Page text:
His assignments tend to be short with no capital letters at all. I think he doesn't bother with capitals because a lot of people emailing or on the internet do not bother with capital letters. However, my repeated instructions (via email) to use proper capitalization, punctuation, and grammar seem to be falling on deaf ears as the assignments all look the same when I get them.

 

His mom is really lovely, so I trust we'll figure this out one way or the other. I just feel somewhat at a loss because he is different from the other sn kids that have come across my path.

Are you more specific than "proper capitalization, punctuation and grammar"? It can be very difficult to teach such concepts to persons with language processing problems. You might ask his mom to see if he's had problems with grammar and punctuation previously. The problem may not just be his e-mailing or texting "style"--he may really not know what you are asking him to do.

 

If the problems is that he doesn't know what proper capitalization etc. is, you could address the grammar problems in smaller chunks. "Read over your work and make sure each sentence starts with a capital and ends with punctuation." Next e-mail, compliment whatever errors he correctly identified and corrected, then help direct him to find more errors to correct, like capitalizing proper nouns, etc. If his problems are bad enough to keep him from progressing in the class, maybe you ask him to run his work through a grammar check program before submitting it.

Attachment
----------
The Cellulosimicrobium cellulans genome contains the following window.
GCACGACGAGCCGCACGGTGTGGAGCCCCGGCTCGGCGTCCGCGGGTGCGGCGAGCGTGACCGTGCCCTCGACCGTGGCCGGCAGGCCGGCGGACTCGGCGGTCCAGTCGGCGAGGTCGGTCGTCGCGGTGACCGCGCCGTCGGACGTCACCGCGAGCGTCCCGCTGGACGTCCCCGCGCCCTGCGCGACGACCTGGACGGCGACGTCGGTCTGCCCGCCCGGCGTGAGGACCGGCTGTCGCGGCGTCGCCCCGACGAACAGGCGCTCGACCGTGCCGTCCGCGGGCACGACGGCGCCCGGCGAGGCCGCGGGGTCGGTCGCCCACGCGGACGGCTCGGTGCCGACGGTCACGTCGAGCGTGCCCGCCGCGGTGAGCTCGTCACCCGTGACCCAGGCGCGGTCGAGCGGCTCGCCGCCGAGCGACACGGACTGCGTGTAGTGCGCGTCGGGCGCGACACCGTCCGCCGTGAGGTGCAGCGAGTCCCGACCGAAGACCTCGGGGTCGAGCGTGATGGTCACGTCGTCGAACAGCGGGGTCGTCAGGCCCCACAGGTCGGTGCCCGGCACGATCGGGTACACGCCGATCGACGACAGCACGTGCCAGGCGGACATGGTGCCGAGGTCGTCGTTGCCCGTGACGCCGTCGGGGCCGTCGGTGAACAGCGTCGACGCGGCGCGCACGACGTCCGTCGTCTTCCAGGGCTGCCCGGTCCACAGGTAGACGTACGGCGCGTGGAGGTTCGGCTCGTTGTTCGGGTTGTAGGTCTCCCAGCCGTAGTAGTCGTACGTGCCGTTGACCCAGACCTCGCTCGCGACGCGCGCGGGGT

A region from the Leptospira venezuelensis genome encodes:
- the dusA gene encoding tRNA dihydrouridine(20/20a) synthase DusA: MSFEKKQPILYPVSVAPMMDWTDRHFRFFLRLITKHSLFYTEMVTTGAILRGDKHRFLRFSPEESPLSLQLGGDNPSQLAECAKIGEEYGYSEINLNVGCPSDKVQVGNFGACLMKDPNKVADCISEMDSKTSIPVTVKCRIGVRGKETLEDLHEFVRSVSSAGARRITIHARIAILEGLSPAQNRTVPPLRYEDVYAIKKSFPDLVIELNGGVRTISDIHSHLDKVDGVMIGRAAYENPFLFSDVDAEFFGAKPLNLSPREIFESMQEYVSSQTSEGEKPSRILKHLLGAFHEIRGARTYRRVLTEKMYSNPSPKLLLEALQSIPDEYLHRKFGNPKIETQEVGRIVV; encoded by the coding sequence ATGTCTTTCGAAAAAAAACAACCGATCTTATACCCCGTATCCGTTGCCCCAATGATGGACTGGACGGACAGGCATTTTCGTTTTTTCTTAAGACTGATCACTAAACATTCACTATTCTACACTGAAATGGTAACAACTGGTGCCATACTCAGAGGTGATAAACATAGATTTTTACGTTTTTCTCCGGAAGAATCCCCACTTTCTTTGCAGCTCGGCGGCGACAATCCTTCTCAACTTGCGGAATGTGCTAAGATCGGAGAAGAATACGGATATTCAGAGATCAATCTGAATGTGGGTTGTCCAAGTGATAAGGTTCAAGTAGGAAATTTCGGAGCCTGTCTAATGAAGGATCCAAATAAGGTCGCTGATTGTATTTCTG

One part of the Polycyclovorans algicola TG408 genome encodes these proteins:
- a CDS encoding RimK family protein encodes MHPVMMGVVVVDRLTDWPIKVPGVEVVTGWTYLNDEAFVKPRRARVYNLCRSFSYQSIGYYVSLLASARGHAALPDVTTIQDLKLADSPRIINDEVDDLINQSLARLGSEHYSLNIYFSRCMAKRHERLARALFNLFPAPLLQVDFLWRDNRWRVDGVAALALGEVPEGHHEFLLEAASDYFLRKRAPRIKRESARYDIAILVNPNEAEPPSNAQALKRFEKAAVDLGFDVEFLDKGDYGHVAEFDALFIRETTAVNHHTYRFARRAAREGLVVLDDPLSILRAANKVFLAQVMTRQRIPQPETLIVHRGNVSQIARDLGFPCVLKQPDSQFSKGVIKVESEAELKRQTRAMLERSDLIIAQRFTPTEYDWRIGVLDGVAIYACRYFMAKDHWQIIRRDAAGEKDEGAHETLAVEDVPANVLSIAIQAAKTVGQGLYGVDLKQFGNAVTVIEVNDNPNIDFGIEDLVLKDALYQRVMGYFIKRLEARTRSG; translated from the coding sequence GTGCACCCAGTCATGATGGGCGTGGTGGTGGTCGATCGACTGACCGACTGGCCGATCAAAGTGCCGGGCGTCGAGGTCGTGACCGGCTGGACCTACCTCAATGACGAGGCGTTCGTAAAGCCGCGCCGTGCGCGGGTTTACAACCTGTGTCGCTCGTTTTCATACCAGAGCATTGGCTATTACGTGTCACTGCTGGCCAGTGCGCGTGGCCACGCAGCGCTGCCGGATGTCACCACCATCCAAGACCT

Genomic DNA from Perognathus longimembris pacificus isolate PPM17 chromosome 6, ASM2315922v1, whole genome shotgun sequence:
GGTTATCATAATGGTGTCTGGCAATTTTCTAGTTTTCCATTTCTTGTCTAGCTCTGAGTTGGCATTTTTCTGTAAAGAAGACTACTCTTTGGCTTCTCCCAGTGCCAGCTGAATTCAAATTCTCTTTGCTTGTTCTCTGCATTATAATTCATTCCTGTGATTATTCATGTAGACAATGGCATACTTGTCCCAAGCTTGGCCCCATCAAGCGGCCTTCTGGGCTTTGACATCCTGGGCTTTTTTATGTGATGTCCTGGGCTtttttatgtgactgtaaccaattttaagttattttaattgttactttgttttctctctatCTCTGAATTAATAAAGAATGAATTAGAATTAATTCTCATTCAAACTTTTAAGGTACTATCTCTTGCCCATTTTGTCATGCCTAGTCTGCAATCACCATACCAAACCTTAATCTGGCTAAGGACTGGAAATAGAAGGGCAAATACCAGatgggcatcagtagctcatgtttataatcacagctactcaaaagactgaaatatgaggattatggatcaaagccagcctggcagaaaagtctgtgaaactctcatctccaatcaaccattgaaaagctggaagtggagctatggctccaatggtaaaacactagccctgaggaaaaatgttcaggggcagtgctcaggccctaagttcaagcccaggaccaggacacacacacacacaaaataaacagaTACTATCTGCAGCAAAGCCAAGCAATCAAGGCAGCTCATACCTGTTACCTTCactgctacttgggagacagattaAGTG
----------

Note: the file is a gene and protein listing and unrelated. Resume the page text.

Aside from poor punctuation and such, how are the ideas in his work? Can you offer him some type of encouragement with his writing and find something good to say by separating his poor grammar from his ideas?

Edited by merry gardens
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Are you more specific than "proper capitalization, punctuation and grammar"? It can be very difficult to teach such concepts to persons with language processing problems. You might ask his mom to see if he's had problems with grammar and punctuation previously. The problem may not just be his e-mailing or texting "style"--he may really not know what you are asking him to do.